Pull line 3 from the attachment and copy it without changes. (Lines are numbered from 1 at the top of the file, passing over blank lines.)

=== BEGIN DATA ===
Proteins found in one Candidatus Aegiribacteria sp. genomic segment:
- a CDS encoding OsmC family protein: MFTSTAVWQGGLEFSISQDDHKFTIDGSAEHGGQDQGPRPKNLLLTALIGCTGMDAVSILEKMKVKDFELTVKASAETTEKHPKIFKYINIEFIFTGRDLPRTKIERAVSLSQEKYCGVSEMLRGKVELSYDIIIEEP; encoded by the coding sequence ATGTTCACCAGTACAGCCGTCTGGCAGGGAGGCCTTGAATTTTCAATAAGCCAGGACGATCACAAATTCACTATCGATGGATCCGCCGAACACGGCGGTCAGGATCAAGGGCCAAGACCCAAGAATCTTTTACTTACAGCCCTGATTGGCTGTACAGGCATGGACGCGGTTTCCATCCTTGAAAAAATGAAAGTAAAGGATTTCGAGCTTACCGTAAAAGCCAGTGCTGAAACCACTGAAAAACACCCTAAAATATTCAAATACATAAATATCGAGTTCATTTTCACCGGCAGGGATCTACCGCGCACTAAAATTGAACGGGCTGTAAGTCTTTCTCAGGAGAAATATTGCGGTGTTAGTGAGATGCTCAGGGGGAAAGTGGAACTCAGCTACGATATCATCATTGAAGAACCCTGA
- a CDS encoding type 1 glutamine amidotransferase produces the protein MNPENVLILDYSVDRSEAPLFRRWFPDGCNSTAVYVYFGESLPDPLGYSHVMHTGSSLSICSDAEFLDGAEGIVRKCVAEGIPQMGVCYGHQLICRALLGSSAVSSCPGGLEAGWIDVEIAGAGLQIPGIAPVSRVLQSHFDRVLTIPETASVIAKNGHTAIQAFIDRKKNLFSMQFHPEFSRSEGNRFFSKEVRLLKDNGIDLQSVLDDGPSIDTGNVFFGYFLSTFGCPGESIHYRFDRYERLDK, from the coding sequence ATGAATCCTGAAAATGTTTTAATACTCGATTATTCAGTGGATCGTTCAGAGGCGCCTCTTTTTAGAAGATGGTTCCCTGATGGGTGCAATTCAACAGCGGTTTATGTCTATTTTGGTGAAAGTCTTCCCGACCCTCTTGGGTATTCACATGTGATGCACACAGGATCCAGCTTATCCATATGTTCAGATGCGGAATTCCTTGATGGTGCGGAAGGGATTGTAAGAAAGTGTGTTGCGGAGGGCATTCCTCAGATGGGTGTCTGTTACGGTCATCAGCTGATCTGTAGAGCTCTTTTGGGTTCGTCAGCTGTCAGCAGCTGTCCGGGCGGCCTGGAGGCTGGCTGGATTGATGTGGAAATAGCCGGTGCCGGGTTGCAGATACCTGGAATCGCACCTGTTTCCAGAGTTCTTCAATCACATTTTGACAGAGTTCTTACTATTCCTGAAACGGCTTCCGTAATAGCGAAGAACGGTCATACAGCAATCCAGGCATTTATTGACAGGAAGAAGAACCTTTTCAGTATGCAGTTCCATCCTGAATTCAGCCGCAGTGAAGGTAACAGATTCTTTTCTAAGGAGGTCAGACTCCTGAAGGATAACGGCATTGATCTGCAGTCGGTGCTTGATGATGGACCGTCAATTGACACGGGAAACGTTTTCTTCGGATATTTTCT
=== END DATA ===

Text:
- a CDS encoding type 1 glutamine amidotransferase produces the protein MNPENVLILDYSVDRSEAPLFRRWFPDGCNSTAVYVYFGESLPDPLGYSHVMHTGSSLSICSDAEFLDGAEGIVRKCVAEGIPQMGVCYGHQLICRALLGSSAVSSCPGGLEAGWIDVEIAGAGLQIPGIAPVSRVLQSHFDRVLTIPETASVIAKNGHTAIQAFIDRKKNLFSMQFHPEFSRSEGNRFFSKEVRLLKDNGIDLQSVLDDGPSIDTGNVFFGYFLSTFGCPGESIHYRFDRYERLDK, from the coding sequence ATGAATCCTGAAAATGTTTTAATACTCGATTATTCAGTGGATCGTTCAGAGGCGCCTCTTTTTAGAAGATGGTTCCCTGATGGGTGCAATTCAACAGCGGTTTATGTCTATTTTGGTGAAAGTCTTCCCGACCCTCTTGGGTATTCACATGTGATGCACACAGGATCCAGCTTATCCATATGTTCAGATGCGGAATTCCTTGATGGTGCGGAAGGGATTGTAAGAAAGTGTGTTGCGGAGGGCATTCCTCAGATGGGTGTCTGTTACGGTCATCAGCTGATCTGTAGAGCTCTTTTGGGTTCGTCAGCTGTCAGCAGCTGTCCGGGCGGCCTGGAGGCTGGCTGGATTGATGTGGAAATAGCCGGTGCCGGGTTGCAGATACCTGGAATCGCACCTGTTTCCAGAGTTCTTCAATCACATTTTGACAGAGTTCTTACTATTCCTGAAACGGCTTCCGTAATAGCGAAGAACGGTCATACAGCAATCCAGGCATTTATTGACAGGAAGAAGAACCTTTTCAGTATGCAGTTCCATCCTGAATTCAGCCGCAGTGAAGGTAACAGATTCTTTTCTAAGGAGGTCAGACTCCTGAAGGATAACGGCATTGATCTGCAGTCGGTGCTTGATGATGGACCGTCAATTGACACGGGAAACGTTTTCTTCGGATATTTTCT